- Teach your methodology, not just your field.
In an ideal world, after three to five years of postgraduate research, you will teach modules that directly align to your field. In reality, you may end up teaching modules for which you have little specialist knowledge. In these cases, you may feel the need to read dozens of monographs or to fundamentally reshape the lecture series to resemble your dissertation. The former will completely devour your time, leaving none for continuing your research; the latter will annoy students and colleagues who have hired you to teach the module you were given, not simply your dissertation. One solution is to teach your methodology, not your field. Having spent three years on Scottish migration in the 1800s, I was able to fill my Atlantic World lectures with a deep knowledge of social history methods. Each week I spent 10-15 minutes explaining key vocabulary and concepts, which I knew well, and then explaining how they applied to a broader narrative of sixteenth-century New Spain or seventeenth-century New France. Students gained from my specialist understanding of the methodology, and were able to gain the fine details through their own individual research. This may seem like cheating, but it is not. Having spent the first six lectures attempting to drown my students in specialist detail throughout the lecture, I realised they gained much more from a moderated flow than a flood.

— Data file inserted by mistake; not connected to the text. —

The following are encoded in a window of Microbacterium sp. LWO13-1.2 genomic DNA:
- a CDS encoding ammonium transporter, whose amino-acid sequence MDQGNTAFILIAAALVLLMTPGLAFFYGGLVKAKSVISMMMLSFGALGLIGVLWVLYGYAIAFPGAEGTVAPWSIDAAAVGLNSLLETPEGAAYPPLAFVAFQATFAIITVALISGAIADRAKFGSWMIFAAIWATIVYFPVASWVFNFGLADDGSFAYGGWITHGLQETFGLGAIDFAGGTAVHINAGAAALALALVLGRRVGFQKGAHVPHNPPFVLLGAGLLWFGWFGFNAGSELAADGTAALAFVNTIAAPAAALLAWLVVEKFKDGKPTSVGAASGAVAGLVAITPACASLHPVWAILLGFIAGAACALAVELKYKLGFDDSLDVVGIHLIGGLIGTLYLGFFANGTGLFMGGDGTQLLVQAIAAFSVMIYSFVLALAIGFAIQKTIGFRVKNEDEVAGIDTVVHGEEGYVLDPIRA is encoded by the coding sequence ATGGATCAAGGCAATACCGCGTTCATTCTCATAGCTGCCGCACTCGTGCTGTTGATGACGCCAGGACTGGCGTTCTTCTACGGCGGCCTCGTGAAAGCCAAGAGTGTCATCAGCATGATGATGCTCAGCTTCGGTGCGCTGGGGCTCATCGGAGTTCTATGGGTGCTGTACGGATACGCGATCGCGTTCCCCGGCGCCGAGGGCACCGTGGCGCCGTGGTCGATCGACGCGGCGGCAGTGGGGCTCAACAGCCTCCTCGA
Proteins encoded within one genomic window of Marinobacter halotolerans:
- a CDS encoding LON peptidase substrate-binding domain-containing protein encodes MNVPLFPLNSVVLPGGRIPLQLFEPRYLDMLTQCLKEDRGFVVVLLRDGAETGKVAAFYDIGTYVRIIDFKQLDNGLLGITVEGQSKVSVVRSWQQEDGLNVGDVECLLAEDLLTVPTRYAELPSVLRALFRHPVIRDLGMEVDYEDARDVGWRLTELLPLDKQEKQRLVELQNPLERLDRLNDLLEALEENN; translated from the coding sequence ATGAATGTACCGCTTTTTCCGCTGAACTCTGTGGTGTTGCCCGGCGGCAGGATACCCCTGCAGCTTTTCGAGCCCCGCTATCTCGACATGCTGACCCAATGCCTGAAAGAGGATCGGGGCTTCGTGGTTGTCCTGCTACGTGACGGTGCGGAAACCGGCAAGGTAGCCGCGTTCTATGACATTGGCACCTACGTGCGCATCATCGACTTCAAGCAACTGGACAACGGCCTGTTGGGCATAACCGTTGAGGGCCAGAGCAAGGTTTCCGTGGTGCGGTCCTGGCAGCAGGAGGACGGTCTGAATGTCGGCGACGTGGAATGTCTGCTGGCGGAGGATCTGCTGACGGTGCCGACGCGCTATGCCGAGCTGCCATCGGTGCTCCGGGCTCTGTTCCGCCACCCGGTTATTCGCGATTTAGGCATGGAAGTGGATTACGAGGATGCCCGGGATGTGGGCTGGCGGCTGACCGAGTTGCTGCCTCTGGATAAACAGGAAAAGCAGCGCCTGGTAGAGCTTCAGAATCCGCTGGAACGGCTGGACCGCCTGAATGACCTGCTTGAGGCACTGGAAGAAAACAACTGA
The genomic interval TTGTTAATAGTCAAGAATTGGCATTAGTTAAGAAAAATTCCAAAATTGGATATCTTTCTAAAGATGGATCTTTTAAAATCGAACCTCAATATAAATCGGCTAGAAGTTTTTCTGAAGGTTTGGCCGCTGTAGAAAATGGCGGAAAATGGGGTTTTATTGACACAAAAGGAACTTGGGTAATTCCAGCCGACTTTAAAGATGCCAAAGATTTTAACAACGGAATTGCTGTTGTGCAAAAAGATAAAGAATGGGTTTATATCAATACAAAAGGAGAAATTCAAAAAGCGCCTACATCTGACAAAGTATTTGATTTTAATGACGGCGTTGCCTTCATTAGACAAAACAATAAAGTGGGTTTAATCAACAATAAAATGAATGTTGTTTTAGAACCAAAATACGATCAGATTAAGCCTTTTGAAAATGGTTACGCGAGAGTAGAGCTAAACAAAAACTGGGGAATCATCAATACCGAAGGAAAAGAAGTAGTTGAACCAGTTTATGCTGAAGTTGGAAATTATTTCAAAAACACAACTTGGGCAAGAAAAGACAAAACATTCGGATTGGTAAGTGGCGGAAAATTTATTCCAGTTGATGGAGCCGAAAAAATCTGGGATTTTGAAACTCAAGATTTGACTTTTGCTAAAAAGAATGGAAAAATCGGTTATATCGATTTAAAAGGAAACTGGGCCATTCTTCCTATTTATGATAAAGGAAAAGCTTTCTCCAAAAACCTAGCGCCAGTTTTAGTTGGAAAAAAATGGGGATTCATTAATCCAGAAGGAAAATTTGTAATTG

- Finally, remember your contract hours.